Eating for success

The next time you wonder why you can’t think straight, or get everything done that you need to get done, consider pointing the finger at your food.

It’s a scary concept, that our thoughts and ability to succeed can be so affected by what we eat, but for millions of people around the globe it’s a day-to-day war their body and mind pit against each other.

Even on very simple terms, we need the fuel within food to survive. While fasting can be used by some to clear the mind during certain events, as a general rule our brain needs feeding. And it needs the right kind of feeding to do well. We get plenty of health and nutritional advice all the time. In fact in many ways it’s thrown at us from every direction. Even the fast food giants now tell you exactly what’s in their products.

However it appears that the more we know about nutrition, the more we studiously avoid the facts. In less than ten years, nearly three quarters of the western world is on the path to being classified as overweight (or worse, obese or morbidly obese). The numbers of people looking to pharmaceutical relief for depression and addictions is growing and our energy levels are collectively at an all-time low. It might feel like we know a lot about food but are we using that knowledge? And how can we be sure that what we are putting into our bodies is health, strength and energy?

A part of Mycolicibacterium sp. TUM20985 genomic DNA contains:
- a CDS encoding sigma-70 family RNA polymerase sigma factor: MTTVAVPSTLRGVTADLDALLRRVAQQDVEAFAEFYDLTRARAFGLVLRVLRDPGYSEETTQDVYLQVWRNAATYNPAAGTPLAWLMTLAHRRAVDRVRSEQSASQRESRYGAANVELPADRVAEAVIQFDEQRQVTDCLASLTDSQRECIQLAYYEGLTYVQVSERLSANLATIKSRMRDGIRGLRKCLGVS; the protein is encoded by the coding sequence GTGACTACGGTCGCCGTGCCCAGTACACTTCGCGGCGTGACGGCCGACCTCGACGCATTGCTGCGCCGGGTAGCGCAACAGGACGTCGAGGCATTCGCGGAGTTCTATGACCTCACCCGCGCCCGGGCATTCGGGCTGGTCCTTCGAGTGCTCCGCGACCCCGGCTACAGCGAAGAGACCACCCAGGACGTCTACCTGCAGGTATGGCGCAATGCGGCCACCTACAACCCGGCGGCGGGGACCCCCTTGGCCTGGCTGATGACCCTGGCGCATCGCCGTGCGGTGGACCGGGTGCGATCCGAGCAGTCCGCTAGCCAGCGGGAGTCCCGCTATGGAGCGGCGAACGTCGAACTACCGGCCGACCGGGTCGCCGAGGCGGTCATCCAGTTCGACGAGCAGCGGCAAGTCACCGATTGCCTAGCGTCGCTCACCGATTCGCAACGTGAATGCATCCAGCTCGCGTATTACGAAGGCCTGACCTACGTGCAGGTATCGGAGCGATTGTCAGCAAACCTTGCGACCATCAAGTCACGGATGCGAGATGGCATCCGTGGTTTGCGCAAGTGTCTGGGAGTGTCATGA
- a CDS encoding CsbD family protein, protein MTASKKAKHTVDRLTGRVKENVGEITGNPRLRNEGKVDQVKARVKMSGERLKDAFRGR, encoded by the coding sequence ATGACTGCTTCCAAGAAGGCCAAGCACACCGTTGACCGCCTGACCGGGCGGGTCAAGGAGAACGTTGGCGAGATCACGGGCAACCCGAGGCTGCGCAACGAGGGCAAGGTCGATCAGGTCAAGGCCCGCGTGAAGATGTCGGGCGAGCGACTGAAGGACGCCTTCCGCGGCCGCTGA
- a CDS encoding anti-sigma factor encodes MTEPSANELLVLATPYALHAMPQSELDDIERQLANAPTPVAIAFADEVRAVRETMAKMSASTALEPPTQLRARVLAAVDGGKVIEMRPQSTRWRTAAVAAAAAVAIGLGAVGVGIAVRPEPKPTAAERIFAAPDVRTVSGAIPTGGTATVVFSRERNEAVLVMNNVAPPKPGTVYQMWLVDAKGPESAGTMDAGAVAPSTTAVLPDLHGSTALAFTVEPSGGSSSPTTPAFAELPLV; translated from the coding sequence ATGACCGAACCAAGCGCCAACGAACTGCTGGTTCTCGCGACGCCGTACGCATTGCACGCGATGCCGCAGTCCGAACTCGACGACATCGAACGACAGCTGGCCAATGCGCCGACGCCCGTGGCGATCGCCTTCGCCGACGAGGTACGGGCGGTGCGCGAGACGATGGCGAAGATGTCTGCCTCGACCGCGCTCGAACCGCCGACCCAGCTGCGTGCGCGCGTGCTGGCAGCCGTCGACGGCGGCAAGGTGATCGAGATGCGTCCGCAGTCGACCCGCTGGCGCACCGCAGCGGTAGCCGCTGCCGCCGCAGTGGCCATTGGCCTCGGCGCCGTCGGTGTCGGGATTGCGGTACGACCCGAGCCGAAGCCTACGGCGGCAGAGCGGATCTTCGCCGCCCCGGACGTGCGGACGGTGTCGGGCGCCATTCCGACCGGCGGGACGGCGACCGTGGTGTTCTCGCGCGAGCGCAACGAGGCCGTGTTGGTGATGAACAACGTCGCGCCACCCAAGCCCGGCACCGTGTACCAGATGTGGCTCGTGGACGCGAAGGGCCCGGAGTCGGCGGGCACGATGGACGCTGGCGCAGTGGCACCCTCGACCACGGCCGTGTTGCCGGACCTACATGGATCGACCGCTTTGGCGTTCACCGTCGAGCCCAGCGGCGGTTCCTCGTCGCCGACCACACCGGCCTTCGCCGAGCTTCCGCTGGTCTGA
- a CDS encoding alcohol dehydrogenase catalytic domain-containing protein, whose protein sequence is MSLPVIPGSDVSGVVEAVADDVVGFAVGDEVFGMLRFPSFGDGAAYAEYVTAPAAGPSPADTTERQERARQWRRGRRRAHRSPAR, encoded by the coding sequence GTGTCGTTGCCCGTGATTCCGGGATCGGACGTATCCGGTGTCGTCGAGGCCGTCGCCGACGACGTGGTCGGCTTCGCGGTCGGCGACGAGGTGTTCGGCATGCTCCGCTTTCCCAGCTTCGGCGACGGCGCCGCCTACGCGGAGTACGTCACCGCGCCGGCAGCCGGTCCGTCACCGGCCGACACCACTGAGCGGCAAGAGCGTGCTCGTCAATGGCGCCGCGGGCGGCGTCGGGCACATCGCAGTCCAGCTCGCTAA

For most of us, the sorts of foods we eat now are very different to the foods we grew up on.

There weren’t constant ads on TV on how to lose ten pounds in ten weeks. Takeaways were a real treat and no one did home deliveries. Mothers tended to be at home, where they cooked often plain but also pretty nutritious food (meat and two veg anyone?). There was probably home baking too, but it was made with natural ingredients and didn’t have things like corn syrup and fancy chemicals to keep it fresher for longer. Supermarkets were not open twenty-four hours a day. We had to walk down to the corner shop to get bread, and that is all we got, because everything else was so expensive. There were less impulse buys on junk food.